Canadian Pacific Railway Ltd. is leaning toward implementing a stock buyback this year, a nod to the needs of U.S. investors, along with a “modest” dividend increase, Chief Executive Officer Hunter Harrison said.
“Certainly before the year is out, maybe sooner than later, we will do a buyback,” Harrison said yesterday in a telephone interview from Calgary. A possible dividend increase is “a little more sensitive because U.S. holders are not crazy about dividends because of the tax treatment. U.S. investors would rather have a buyback than a dividend.”
No decisions have been reached on the amount of a stock-repurchase plan, and a buyback wouldn’t necessarily rule out a dividend boost, Harrison said. The Calgary-based railroad last raised its quarterly payout, to 35 cents, in April 2012.
U.S. funds control about 72 percent of the stock, more than triple the 20 percent for Canadian holders, based on data compiled by Bloomberg. New York-based activist hedge-fund manager William Ackman is the largest shareholder with a stake of about 9.7 percent as of last month, the data show.
U.S.-resident corporate taxpayers receiving dividend income from Canadian companies probably would be taxed at a 35 percent rate at the federal level, said Nik Diksic, a partner in international tax services at Ernst & Young LLP in Montreal. Their Canadian counterparts probably wouldn’t pay any tax because inter-Canadian company dividends are generally tax-free, Diksic said.
Canada’s second-largest carrier predicted last month that adjusted 2014 earnings will rise at least 30 percent from a base of C$6.42 a share, implying profit of at least C$8.35. After the company disclosed cash and near-cash items of C$476 million ($435 million) at the end of 2013, Chief Financial Officer Bart Demosky told investors Jan. 29 he is “not a fan of sitting on idle cash.”
“There might be a case made for a modest increase in the dividend, and a little more aggressive buyback,” Harrison said. “I’ve not heard the various views at the board level, but clearly this is an issue we’re onto. We’re keen. We need to make some decisions rather quickly there.”
Canadian Pacific may be able to buy back as much as 3 percent to 5 percent of its stock a year, said Scott Group, an analyst at Wolfe Research in New York. A 3 percent repurchase program would cost about C$904 million, based on yesterday’s closing price and 175.5 million shares outstanding, according to data compiled by Bloomberg.
Canadian Pacific rose 0.6 percent to C$172.77 at the close in Toronto. The stock more than doubled since Harrison took the helm, outstripping the 22 percent increase in Standard & Poor’s/TSX Composite Index, the main gauge of Canadian equities.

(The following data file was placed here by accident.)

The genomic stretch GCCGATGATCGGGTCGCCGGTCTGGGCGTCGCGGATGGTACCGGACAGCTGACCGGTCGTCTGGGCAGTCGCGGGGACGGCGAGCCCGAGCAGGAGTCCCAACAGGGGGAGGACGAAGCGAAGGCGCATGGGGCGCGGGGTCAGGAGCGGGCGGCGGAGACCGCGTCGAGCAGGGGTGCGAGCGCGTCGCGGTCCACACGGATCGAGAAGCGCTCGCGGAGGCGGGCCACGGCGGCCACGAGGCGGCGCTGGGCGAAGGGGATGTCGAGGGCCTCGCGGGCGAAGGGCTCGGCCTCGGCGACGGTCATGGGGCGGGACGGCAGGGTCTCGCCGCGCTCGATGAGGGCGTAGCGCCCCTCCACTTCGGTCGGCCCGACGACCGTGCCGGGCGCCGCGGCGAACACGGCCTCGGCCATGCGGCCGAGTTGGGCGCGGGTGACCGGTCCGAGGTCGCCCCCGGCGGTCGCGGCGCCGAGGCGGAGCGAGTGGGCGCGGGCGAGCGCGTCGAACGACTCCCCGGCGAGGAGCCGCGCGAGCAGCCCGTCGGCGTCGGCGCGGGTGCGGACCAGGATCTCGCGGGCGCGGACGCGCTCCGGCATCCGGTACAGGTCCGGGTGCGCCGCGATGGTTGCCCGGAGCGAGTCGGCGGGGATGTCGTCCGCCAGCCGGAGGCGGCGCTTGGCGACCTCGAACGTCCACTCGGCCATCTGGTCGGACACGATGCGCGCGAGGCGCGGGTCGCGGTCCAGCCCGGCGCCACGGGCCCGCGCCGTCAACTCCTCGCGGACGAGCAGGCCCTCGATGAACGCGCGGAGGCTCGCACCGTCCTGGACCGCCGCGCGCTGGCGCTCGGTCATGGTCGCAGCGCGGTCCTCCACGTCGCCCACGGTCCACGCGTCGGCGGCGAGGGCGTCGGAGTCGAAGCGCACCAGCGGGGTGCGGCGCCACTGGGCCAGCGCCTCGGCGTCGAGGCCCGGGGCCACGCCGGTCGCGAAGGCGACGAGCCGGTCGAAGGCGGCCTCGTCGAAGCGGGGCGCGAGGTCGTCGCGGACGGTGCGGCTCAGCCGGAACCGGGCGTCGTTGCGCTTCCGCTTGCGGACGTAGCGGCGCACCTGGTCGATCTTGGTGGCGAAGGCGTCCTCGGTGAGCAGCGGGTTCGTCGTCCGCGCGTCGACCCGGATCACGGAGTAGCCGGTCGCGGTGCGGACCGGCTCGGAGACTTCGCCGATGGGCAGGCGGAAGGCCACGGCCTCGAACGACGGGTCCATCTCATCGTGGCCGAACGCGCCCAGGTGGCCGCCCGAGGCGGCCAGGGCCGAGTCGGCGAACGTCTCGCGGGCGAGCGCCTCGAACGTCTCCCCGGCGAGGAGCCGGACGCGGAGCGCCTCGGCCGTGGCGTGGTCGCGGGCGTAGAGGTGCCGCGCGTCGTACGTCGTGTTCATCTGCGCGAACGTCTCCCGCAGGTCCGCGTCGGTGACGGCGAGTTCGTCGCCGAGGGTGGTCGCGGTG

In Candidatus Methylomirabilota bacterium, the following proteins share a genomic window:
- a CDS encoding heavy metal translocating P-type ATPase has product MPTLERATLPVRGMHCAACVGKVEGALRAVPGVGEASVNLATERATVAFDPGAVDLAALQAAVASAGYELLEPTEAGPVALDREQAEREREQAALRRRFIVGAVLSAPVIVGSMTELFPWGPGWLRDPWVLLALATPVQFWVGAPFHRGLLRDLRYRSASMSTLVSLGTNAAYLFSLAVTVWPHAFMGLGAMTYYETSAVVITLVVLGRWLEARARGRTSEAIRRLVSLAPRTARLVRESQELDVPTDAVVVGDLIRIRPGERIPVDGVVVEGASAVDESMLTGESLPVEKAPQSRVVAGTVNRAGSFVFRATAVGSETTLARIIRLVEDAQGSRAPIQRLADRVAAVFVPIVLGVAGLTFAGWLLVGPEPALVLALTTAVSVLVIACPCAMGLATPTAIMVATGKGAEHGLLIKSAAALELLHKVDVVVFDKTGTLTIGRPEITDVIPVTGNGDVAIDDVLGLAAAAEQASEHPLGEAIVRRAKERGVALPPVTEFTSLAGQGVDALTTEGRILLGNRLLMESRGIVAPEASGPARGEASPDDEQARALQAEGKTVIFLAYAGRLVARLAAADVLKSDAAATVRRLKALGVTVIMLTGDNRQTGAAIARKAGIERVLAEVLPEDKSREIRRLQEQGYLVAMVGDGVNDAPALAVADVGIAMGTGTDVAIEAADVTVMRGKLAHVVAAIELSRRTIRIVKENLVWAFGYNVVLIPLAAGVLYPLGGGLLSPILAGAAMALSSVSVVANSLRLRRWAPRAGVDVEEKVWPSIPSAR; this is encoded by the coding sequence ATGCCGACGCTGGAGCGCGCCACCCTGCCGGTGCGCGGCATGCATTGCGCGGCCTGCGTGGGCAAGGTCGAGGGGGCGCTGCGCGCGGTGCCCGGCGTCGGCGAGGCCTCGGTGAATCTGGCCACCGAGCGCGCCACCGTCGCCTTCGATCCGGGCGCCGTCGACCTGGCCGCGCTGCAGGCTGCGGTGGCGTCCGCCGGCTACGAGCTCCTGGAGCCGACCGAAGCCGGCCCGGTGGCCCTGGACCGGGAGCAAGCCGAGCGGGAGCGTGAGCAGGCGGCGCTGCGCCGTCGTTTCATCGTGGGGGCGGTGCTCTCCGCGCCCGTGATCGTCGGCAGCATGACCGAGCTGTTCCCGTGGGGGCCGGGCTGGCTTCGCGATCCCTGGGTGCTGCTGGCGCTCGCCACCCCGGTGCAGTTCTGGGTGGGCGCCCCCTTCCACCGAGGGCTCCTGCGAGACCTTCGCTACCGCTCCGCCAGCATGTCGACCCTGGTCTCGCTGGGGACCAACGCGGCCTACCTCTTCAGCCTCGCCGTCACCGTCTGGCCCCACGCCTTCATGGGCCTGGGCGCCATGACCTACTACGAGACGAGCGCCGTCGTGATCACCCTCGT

“Everything so far about CP under the new management team has been bigger and better than expected,” Group said in a telephone interview. “My sense if that they are going to come out with a very large buyback, and I’m guessing it will be a multi-year buyback.”
Harrison, 69, was hired in 2012 after Ackman engineered a boardroom coup to oust then-CEO Fred Green, and his efforts to improve efficiency are bearing fruit. The railroad’s operating ratio -- an industry benchmark that compares expenses to revenue -- declined to 76.8 percent in 2013 from 81.3 percent in 2011, Green’s last full year at the helm.
On an adjusted basis that excluded some items, last year’s ratio was 69.9 percent. While Canadian Pacific said last month it’s targeting a ratio of 65 percent or less in 2014, Harrison said yesterday the railroad may do even better as revenue climbs and he wrings out efficiencies with steps such as running longer trains.
“We’ve given guidance of 65 or below, but my personal view is that if things work well and we get a few breaks here and there, we could do 63,” said Harrison, who ran Canadian National Railway Co., the country’s biggest railroad, from 2003 through 2009.
Within two years, that figure may be “someplace in the low 60s,” Harrison said. That would cap a turnaround for the railroad that once had the highest such ratio among its peers in North America.
Harrison said crude-by-rail shipments aren’t a decisive business at Canadian Pacific, accounting for less than 5 percent of 2013’s C$6.13 billion in revenue. Those cargoes have been a focus for regulatory scrutiny after accidents including the disaster in Lac-Megantic, Quebec, that killed 47 people when oil cars hauled by a short-line carrier derailed and exploded in July.
“We live up to the rules and regs, and I pray every night that there are no incidents,” Harrison said. “Having said that, I want to make it clear that the success and the future of Canadian Pacific is not tied to crude at all.”